Legislation can ensure that jurors receive accurate information on the actual value of medical expenses and prohibit abuse of letters of protection. The legislature should also revisit the need to place reasonable constraints on subjective and unpredictable noneconomic damage awards, which are particularly important for preserving access to affordable medical care.
Two Main Causes for Phantom Damages
In Florida, the jury only hears the billed rates. Florida law prohibits introduction of evidence regarding medical bills that have been discounted or written off by health care providers. While a trial court judge will later “set off” (deduct) amounts not paid from the verdict, South Florida personal injury lawyers have developed a way to avoid such a reduction. They often enter a “Letter of Protection” with a client’s doctor, which is an agreement to defer payment of medical expenses until after a lawsuit results in a judgment. Since there is no amount “actually paid,” only the amount billed, the arrangement avoids a set off, leading to an excessive award.
Medically unnecessary procedures are a second cause of inflated medical damages. Thousands of fraudulent or unnecessary procedures are ordered in Florida every year. This occurs for the purpose of inflating the value of personal injury claims. Florida law requires plaintiffs to prove that their medical treatment is medically necessary. If a defendant presents evidence that the plaintiff’s treatment was not medically necessary, however, Florida courts have held that such an argument is tantamount to accusing the plaintiff’s treating physician of medical malpractice, entitling the plaintiff to a so-called “Stuart instruction.”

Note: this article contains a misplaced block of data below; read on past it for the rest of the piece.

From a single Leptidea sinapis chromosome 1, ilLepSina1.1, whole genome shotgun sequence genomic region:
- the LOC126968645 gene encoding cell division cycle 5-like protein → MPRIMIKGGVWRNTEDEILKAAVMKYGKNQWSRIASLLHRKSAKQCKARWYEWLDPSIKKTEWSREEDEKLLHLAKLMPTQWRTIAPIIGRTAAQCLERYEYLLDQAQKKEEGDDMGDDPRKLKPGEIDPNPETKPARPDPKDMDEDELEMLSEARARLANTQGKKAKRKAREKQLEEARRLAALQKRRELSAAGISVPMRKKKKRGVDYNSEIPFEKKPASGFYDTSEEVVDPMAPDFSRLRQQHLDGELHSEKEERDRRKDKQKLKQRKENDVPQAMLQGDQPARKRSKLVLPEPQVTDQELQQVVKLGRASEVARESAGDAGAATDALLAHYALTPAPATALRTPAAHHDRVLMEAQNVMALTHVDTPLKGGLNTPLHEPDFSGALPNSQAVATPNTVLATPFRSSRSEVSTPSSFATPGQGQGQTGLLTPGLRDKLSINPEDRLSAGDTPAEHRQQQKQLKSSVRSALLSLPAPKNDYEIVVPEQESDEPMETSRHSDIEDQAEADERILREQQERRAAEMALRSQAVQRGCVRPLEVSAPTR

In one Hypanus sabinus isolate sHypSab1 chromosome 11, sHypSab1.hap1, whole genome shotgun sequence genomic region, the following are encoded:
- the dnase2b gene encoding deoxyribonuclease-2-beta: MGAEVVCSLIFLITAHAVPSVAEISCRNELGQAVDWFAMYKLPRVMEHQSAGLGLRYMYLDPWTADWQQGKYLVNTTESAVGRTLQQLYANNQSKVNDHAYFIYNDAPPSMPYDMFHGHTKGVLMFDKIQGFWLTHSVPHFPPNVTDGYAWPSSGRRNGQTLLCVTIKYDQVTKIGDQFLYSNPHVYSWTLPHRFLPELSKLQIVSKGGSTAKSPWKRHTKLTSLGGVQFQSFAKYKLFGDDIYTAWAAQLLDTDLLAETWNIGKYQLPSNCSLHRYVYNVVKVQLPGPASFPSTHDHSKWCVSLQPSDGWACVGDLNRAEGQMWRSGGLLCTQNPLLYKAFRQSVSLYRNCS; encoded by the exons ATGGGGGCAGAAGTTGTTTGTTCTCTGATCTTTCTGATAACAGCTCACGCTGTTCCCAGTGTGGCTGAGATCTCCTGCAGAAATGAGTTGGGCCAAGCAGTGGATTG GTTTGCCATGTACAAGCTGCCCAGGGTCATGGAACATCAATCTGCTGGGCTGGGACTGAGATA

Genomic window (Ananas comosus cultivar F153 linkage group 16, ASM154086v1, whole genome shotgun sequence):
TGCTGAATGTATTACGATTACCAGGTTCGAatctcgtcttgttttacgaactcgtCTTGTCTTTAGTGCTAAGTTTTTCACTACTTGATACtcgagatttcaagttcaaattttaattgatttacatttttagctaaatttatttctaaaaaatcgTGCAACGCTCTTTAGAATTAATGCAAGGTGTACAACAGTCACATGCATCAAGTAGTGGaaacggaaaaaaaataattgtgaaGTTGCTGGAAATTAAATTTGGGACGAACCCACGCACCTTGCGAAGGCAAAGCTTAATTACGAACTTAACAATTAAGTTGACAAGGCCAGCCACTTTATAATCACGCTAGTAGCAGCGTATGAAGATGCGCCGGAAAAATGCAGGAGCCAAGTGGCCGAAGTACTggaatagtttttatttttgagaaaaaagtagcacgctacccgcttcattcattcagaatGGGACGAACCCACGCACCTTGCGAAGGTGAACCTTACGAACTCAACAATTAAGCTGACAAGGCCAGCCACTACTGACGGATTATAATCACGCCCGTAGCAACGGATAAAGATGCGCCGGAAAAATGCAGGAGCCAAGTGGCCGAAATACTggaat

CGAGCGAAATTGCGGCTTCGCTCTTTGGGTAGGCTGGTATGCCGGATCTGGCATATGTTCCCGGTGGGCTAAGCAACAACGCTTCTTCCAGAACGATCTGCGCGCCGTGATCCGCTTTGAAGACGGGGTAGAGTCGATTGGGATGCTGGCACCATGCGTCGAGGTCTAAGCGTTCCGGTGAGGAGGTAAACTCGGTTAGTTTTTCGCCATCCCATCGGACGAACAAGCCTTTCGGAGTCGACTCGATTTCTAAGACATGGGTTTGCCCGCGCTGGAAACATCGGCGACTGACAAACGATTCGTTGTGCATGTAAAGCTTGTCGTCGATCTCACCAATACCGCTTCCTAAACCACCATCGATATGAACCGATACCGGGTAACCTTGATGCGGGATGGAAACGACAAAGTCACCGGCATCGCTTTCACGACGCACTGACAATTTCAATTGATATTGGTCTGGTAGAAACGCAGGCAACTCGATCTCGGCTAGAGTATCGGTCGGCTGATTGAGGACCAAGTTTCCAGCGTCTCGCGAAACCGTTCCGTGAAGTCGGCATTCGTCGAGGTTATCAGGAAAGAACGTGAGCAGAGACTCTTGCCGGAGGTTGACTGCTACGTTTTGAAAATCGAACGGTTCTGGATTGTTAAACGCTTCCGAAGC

Florida drivers have had to pay higher auto insurance rates as a result of lawsuits in which personal injury lawyers claim that the insurer whose policyholder caused the accident later acted in bad faith to delay or avoid paying a claim. These so-called “third-party bad faith lawsuits” are filed even when insurers promptly offer to pay a policy’s limit. In ginning up such claims, plaintiffs’ lawyers often engage in “gotcha” tactics, such as ducking claims adjusters’ phone calls or coaching their clients to avoid meetings until the bad-faith deadline has passed without a settlement of the claim. Many states do not authorize third-party bad faith lawsuits against insurers, but the Florida Supreme Court has historically allowed such claims and permitted lawyers to manipulate the system.
Bad faith lawsuits targeting insurers continue to be fertile ground for trial lawyers looking to game the system, but in 2020, the Florida legislature continued to avoid addressing the larger issues at play. This is especially disappointing as more than 80 percent of Floridians think it is unfair that insurance rates rise due to excessive lawsuits and inaccurate claims against insurance companies. Currently, most often in situations where there is clear liability, substantial damages, and low policy limits, trial lawyers use delay tactics and multi-pronged, impossible-to-satisfy demands to set insurers up for a bad faith action.
Legislation introduced in 2020 would have established a “reckless disregard” standard for third-party bad faith lawsuits, and procedures for settling claims with multiple claimants in order to avoid bad faith.
The Florida Legislature passed reforms in 2019 designed to curtail unnecessary bad faith litigation against insurance companies. This new law will provide a more reasonable time for insurers and their policyholders to resolve disputes through an appraisal process.
Bad faith lawsuits can result in eye-popping numbers. In just one notable bad faith action, Harvey v. GEICO, the insurer tendered the full $100,000 policy limits nine days after the accident, but was ultimately hit with an $8.47 million judgment.
Legislators must address the process that leads to these distorted results or risk jeopardizing the judicial system’s legitimacy.